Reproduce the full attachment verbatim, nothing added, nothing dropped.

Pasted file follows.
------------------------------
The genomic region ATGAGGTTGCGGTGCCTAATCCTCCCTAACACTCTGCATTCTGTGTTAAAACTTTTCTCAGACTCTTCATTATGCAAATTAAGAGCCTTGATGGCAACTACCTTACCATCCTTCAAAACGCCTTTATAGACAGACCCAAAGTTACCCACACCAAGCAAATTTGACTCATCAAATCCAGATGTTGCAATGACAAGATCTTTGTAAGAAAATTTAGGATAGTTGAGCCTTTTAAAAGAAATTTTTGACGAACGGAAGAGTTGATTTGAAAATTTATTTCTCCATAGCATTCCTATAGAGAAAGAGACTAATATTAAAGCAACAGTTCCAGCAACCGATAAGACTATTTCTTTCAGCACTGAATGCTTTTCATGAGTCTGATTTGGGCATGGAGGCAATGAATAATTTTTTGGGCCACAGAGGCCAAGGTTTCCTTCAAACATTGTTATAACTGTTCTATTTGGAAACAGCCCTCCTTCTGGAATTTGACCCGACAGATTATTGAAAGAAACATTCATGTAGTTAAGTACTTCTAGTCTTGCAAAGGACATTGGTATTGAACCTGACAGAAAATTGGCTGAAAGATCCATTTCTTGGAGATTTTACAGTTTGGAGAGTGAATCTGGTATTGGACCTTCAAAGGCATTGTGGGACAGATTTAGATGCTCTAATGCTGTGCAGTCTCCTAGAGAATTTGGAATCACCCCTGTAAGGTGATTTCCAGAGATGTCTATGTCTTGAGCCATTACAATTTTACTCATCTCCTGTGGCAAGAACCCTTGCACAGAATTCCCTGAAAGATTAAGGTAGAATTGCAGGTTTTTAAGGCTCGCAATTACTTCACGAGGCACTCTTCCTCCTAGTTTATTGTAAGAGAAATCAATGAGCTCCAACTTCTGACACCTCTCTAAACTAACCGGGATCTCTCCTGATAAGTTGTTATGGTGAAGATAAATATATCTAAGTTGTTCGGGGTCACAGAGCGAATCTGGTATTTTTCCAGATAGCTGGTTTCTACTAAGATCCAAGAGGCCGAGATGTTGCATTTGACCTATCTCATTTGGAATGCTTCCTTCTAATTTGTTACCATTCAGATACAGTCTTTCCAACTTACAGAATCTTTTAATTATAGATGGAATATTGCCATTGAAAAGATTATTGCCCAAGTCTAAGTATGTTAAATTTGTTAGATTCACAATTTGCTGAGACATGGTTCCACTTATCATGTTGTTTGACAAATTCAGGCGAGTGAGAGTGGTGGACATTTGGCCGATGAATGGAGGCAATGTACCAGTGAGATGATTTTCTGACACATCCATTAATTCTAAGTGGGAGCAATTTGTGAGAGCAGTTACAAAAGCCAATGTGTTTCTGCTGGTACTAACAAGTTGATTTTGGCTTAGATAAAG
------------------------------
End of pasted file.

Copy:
The genomic region ATGAGGTTGCGGTGCCTAATCCTCCCTAACACTCTGCATTCTGTGTTAAAACTTTTCTCAGACTCTTCATTATGCAAATTAAGAGCCTTGATGGCAACTACCTTACCATCCTTCAAAACGCCTTTATAGACAGACCCAAAGTTACCCACACCAAGCAAATTTGACTCATCAAATCCAGATGTTGCAATGACAAGATCTTTGTAAGAAAATTTAGGATAGTTGAGCCTTTTAAAAGAAATTTTTGACGAACGGAAGAGTTGATTTGAAAATTTATTTCTCCATAGCATTCCTATAGAGAAAGAGACTAATATTAAAGCAACAGTTCCAGCAACCGATAAGACTATTTCTTTCAGCACTGAATGCTTTTCATGAGTCTGATTTGGGCATGGAGGCAATGAATAATTTTTTGGGCCACAGAGGCCAAGGTTTCCTTCAAACATTGTTATAACTGTTCTATTTGGAAACAGCCCTCCTTCTGGAATTTGACCCGACAGATTATTGAAAGAAACATTCATGTAGTTAAGTACTTCTAGTCTTGCAAAGGACATTGGTATTGAACCTGACAGAAAATTGGCTGAAAGATCCATTTCTTGGAGATTTTACAGTTTGGAGAGTGAATCTGGTATTGGACCTTCAAAGGCATTGTGGGACAGATTTAGATGCTCTAATGCTGTGCAGTCTCCTAGAGAATTTGGAATCACCCCTGTAAGGTGATTTCCAGAGATGTCTATGTCTTGAGCCATTACAATTTTACTCATCTCCTGTGGCAAGAACCCTTGCACAGAATTCCCTGAAAGATTAAGGTAGAATTGCAGGTTTTTAAGGCTCGCAATTACTTCACGAGGCACTCTTCCTCCTAGTTTATTGTAAGAGAAATCAATGAGCTCCAACTTCTGACACCTCTCTAAACTAACCGGGATCTCTCCTGATAAGTTGTTATGGTGAAGATAAATATATCTAAGTTGTTCGGGGTCACAGAGCGAATCTGGTATTTTTCCAGATAGCTGGTTTCTACTAAGATCCAAGAGGCCGAGATGTTGCATTTGACCTATCTCATTTGGAATGCTTCCTTCTAATTTGTTACCATTCAGATACAGTCTTTCCAACTTACAGAATCTTTTAATTATAGATGGAATATTGCCATTGAAAAGATTATTGCCCAAGTCTAAGTATGTTAAATTTGTTAGATTCACAATTTGCTGAGACATGGTTCCACTTATCATGTTGTTTGACAAATTCAGGCGAGTGAGAGTGGTGGACATTTGGCCGATGAATGGAGGCAATGTACCAGTGAGATGATTTTCTGACACATCCATTAATTCTAAGTGGGAGCAATTTGTGAGAGCAGTTACAAAAGCCAATGTGTTTCTGCTGGTACTAACAAGTTGATTTTGGCTTAGATAAAG